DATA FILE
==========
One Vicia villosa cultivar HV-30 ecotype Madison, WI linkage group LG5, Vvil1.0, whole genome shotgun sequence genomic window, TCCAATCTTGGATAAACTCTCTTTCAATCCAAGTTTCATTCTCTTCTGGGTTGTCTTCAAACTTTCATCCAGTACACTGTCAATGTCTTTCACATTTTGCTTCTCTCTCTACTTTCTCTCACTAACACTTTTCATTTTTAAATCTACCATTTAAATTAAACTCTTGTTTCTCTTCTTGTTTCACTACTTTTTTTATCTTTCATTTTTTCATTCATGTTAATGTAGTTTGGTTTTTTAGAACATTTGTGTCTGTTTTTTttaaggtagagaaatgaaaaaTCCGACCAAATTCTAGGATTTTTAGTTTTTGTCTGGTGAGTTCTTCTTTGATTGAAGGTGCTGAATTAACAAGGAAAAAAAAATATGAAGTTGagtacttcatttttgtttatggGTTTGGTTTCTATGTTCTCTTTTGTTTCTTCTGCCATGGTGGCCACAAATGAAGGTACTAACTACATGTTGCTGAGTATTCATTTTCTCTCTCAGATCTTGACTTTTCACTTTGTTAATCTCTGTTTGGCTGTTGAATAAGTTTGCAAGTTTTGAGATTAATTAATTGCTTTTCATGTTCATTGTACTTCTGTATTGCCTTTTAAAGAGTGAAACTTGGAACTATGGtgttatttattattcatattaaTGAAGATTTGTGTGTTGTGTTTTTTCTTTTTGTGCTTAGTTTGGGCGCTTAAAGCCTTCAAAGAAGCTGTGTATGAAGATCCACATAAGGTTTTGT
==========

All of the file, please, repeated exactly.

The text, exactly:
One Vicia villosa cultivar HV-30 ecotype Madison, WI linkage group LG5, Vvil1.0, whole genome shotgun sequence genomic window, TCCAATCTTGGATAAACTCTCTTTCAATCCAAGTTTCATTCTCTTCTGGGTTGTCTTCAAACTTTCATCCAGTACACTGTCAATGTCTTTCACATTTTGCTTCTCTCTCTACTTTCTCTCACTAACACTTTTCATTTTTAAATCTACCATTTAAATTAAACTCTTGTTTCTCTTCTTGTTTCACTACTTTTTTTATCTTTCATTTTTTCATTCATGTTAATGTAGTTTGGTTTTTTAGAACATTTGTGTCTGTTTTTTttaaggtagagaaatgaaaaaTCCGACCAAATTCTAGGATTTTTAGTTTTTGTCTGGTGAGTTCTTCTTTGATTGAAGGTGCTGAATTAACAAGGAAAAAAAAATATGAAGTTGagtacttcatttttgtttatggGTTTGGTTTCTATGTTCTCTTTTGTTTCTTCTGCCATGGTGGCCACAAATGAAGGTACTAACTACATGTTGCTGAGTATTCATTTTCTCTCTCAGATCTTGACTTTTCACTTTGTTAATCTCTGTTTGGCTGTTGAATAAGTTTGCAAGTTTTGAGATTAATTAATTGCTTTTCATGTTCATTGTACTTCTGTATTGCCTTTTAAAGAGTGAAACTTGGAACTATGGtgttatttattattcatattaaTGAAGATTTGTGTGTTGTGTTTTTTCTTTTTGTGCTTAGTTTGGGCGCTTAAAGCCTTCAAAGAAGCTGTGTATGAAGATCCACATAAGGTTTTGT